Chip Loring has spent a lot of time on the water.
When he was 5 years old, he received his introduction to paddling when his father, Gene Loring Sr., took him and his brothers Kirk and Bruce out onto Birch Stream in Old Town in their traditional cedar canoes.
“He’d take us out where it was not too deep, then he’d tip us over and teach us how to get back into the canoe and get the water out of it so you could paddle back to shore,” Loring said.
There were many valuable lessons learned from his father and people like Irving Ranco and Nick Sapiel, who instructed the boys on how to race and how to stand-up paddle on the gunnels.
“They taught us a lot,” said Chip Loring, who has spent a lifetime honing his skills and looking for opportunities to use them in races here in Maine and elsewhere.
Loring’s love for paddling has frequently led him to compete in the annual Kenduskeag Stream Canoe Race. He’s not sure how many times he has done it, but he has showcased his experience while renewing many friendships made on the water over the years.
“It’s all about the paddlers,” Loring said. “I enjoy meeting new people and I enjoy helping the young people that are just starting. I tell them — this is what my dad told me — remember, stay out of the white stuff.”
Loring’s lifetime of paddling has paid dividends in the Kenduskeag race. Loring claimed the one-man canoe experienced title in 1972 and 1973 upon his return from a stint with the Army Rangers in Vietnam.
He didn’t paddle a lot for many years, but his enthusiasm for competitive sports was rekindled in 1990 when Loring finished the Ironman Triathlon in Hawaii.
In 1995, at 47, Loring grabbed another first-place trophy in the Kenduskeag Race in the one-man recreational canoe division. In all, he has won or shared at least 13 championships across five different race categories.
Brother Kirk Loring was the canoe champion in the inaugural Kenduskeag Stream race in 1967, then won the C1 Experienced division again in 1974.
“It’s nice to win, but it’s all about having fun,” Chip Loring said.
In 2018, he was selected as one of the Legends of Paddling for his dedication to the race and for his efforts promoting paddling and a sense of community and fellowship.
Perhaps most importantly, paddling a canoe is an activity the 75-year-old Loring has been able to enjoy his entire life.
“It’s one of the few sports you can do when you get older, too, without beating yourself up,” Loring said.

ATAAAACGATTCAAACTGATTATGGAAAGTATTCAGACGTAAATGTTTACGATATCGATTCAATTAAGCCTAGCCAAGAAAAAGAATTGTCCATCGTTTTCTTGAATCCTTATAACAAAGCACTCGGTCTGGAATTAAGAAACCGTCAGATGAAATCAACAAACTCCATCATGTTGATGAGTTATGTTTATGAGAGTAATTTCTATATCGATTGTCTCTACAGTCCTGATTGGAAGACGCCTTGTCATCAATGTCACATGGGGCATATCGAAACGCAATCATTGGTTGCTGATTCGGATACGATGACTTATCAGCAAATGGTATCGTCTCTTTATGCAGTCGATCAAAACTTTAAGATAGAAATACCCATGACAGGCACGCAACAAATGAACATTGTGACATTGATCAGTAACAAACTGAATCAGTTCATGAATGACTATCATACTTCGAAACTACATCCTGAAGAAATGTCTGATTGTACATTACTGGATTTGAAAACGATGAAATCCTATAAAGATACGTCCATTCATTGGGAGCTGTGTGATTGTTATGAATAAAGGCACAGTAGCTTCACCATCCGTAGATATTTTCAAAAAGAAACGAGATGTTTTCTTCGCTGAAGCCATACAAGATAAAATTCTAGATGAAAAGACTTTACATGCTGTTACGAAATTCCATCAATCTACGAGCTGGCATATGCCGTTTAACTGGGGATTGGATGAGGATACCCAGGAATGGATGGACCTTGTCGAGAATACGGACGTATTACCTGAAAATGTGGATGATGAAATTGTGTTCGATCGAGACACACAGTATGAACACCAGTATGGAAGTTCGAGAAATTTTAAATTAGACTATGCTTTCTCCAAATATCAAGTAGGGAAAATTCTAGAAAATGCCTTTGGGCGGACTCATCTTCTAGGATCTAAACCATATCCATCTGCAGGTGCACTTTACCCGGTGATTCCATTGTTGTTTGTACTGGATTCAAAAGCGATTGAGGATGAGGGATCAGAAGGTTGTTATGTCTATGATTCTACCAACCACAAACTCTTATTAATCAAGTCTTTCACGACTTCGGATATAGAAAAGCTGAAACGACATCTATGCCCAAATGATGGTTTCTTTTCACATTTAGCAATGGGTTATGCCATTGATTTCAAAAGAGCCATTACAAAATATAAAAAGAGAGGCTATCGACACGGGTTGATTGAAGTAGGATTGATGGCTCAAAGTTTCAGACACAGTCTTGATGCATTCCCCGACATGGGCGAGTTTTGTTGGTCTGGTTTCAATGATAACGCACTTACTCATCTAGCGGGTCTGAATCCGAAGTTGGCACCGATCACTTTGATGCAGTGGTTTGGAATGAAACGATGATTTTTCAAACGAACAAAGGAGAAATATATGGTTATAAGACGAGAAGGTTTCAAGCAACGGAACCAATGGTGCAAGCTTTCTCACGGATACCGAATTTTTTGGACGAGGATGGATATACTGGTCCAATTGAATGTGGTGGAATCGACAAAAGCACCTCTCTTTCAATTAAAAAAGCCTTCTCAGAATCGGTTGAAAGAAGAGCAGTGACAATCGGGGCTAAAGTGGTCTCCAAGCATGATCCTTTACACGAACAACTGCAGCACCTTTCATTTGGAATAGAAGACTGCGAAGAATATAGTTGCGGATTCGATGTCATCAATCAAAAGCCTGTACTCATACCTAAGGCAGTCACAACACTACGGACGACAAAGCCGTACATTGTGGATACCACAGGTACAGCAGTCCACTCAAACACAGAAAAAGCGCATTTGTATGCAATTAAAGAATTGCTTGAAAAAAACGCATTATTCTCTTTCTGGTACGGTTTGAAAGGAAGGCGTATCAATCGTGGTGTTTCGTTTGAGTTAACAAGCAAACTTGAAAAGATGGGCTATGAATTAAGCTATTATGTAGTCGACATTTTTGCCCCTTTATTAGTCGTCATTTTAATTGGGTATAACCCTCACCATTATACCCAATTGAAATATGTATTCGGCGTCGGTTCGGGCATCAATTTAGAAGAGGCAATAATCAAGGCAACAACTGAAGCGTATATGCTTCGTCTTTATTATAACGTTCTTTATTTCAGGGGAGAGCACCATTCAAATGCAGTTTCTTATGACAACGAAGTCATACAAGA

Loring enjoys negotiating the rapids and even admits to having dumped a few times during the Kenduskeag race. And despite having had a knee replacement last winter, Loring has pronounced himself fit enough to compete in Saturday’s 56th running of the race.
He’ll be joined by good friend Jamie Hannon of Wentworth, New Hampshire, who is a multiple-time Kenduskeag champion in the C1 Experienced class. The duo last paddled the race together in 2021, when they won the two-person canoe recreational division.
This time, they’ll be paddling in the Century class, in which the paddlers’ combined ages must be at least 100.
“I’m in the process of putting some splash rails on and some knee guards on the inside for my friend, so he can kind of snuggle right in there and there will be no free play on each side of his knees,” Loring said.
Loring has learned how to pace himself, at least a little bit, in recent years. But that didn’t stop him from paddling 100 miles on the Allagash two years ago — only six months after having reverse shoulder replacement surgery.
And canoeing isn’t his only competitive pursuit. He is a frequent visitor to the gym and the pool.
“I still run. I still bike. I still swim,” he said of his regimen, which he hopes will prepare him to compete in future triathlons.
“I want to go back over to Hawaii next June and do another Half Ironman again,” Loring said of the grueling competition, which includes 1.2 miles of swimming, 56 miles of cycling and 13.1 miles of running.
Next month, he’s headed to New York to compete in a 70-mile race that he’s paddled 12 or 13 times. Then, in September, he’ll take part in a 90-mile race in the Adirondacks.
Loring said that despite your age, it’s important to be looking ahead and working toward something.
“I’ve got plans. You’ve got to set goals for yourself,” he said.